Want to develop your people? The 4 things you need to know


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With an improving economy and an increase in job availability, the people on your team have greater choices of where they work. If any of them choose to leave, the cost of finding, hiring, training and trusting the replacement is enormous, both in terms of money and in terms of your time.

One of the most important factors influencing whether people stay in jobs or not is the amount of personal development they can enjoy. But this is sometimes easier said than done. Often, conversations with team members is only an annual event. In more enlightened organisations, it’s every quarter. However, even with four conversations a year, it’s very difficult to offer the very best development opportunities for your people.

A better approach is to see it as an on-going process: something you speak about every week. And over the course of those conversations together, there are four questions that need answering.

1. Why do you come to work?

Very few people go to work for one reason alone. They may say it’s all about the money, but if they see another job advertised that pays more they may not apply if they feel they wouldn’t also enjoy it. There are all sorts, and combinations of reasons that people go to work, including: realising a sense of achievement, enjoying a challenge, interacting with other people, expressing their creativity and enjoying learning new skills.

As well as earning money, people often see one job as a stepping-stone to the next job. Sometimes they go to work because it’s local, or because a flexibility of working practices means that outside interests and commitments can be met.

Both manager and team member need to understand the reason/s so that development plans are sensitive to the main drivers that team members have.

2. What do you want to do in 3, 5 and 10 years?

Once you and your team member are clear on the motivations and drivers for doing the current job, it’s time to explore what his/her aspirations are for future jobs. The clearer people are about what they’d like to be doing over the next few years, the easier it is to prepare a development plan (and for it to be successful!).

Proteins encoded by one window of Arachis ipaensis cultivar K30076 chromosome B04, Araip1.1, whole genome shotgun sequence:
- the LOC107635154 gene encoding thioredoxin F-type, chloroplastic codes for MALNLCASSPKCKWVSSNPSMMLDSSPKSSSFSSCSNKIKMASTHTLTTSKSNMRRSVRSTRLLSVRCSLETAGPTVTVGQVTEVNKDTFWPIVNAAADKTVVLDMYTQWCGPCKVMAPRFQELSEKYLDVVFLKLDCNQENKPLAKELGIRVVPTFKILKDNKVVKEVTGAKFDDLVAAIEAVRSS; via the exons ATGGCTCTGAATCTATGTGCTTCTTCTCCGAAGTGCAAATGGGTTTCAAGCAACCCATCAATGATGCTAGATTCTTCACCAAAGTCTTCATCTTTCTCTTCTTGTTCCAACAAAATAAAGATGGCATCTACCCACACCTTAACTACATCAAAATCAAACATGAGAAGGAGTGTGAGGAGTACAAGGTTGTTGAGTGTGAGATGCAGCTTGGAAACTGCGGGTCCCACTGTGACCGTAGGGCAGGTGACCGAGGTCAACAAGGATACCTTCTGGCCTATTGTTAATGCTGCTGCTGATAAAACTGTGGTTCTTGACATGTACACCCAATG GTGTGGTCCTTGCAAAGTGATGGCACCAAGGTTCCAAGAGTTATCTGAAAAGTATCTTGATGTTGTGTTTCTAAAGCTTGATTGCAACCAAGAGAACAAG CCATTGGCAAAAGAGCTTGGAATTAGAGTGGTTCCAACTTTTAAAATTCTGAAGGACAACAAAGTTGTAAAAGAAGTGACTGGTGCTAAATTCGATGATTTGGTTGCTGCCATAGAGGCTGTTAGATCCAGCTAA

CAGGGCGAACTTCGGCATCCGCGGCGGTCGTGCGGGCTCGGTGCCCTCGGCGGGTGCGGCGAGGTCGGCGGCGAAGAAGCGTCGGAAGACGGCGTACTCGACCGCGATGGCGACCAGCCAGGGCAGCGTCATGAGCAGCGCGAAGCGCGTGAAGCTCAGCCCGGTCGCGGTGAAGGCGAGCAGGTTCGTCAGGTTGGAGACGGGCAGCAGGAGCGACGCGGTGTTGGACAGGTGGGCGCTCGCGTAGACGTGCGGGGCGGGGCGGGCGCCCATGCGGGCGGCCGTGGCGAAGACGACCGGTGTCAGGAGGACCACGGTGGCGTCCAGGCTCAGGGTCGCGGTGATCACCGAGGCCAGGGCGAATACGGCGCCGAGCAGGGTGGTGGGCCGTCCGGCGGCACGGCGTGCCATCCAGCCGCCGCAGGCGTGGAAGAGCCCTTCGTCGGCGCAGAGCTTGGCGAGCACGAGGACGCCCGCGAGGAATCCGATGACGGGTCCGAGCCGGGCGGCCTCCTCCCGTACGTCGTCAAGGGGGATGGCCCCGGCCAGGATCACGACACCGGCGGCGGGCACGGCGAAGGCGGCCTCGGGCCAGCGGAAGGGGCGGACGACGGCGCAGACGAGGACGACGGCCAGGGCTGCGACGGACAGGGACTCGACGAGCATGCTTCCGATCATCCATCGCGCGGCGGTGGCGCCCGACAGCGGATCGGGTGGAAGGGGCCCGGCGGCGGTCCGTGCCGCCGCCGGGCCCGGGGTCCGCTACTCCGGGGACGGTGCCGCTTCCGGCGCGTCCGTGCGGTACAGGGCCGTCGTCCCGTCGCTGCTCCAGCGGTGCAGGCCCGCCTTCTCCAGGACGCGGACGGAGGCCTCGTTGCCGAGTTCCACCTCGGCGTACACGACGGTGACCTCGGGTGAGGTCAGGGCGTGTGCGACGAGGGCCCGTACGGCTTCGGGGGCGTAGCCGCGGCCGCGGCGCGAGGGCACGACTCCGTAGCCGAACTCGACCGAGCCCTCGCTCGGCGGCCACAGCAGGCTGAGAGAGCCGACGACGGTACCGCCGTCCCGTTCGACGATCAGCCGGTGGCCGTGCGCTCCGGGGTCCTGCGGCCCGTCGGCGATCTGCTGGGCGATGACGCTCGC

3. How much does it matter to you to meet these objectives?

By answering this question, you will both have a sense of the urgency and importance of the actions of the development plan. If your team member wants to be promoted in the next five years but also expresses a wish to keep up with an active social life, then that reveals the importance of the job relative to other interests.

If, on the other hand, the team member is determined to be supervisor and would like to know how to be promoted in under five years, then you know this person is highly driven and you’ll need to prepare an ambitious development plan.

4. What are the types of activities you most and least enjoy?

Often, people see their development as a linear path. In reality, it’s often better for people to move sideways in order to develop skills that will be necessary for later in their career. This is most often seen on graduate programmes. Graduates are given stints of six months in different departments so that they can understand what they most (and least) enjoy, and attain a broad range of skills that will serve them well later in their career. A similar approach can be applied to your team members. Explore what they do and don’t enjoy and think laterally about opportunities for them to develop their careers.

Developing your people is essential. When you develop your team members well, they’ll become more effective for the team and the rest of the organisation. They’ll be more motivated, more engaged and more productive. What’s more, it’s a key part of your role as manager. In the words of American businessman, Harvey Firestone, “the growth and development of people is the highest calling of leadership”. What could be a better endorsement than that?


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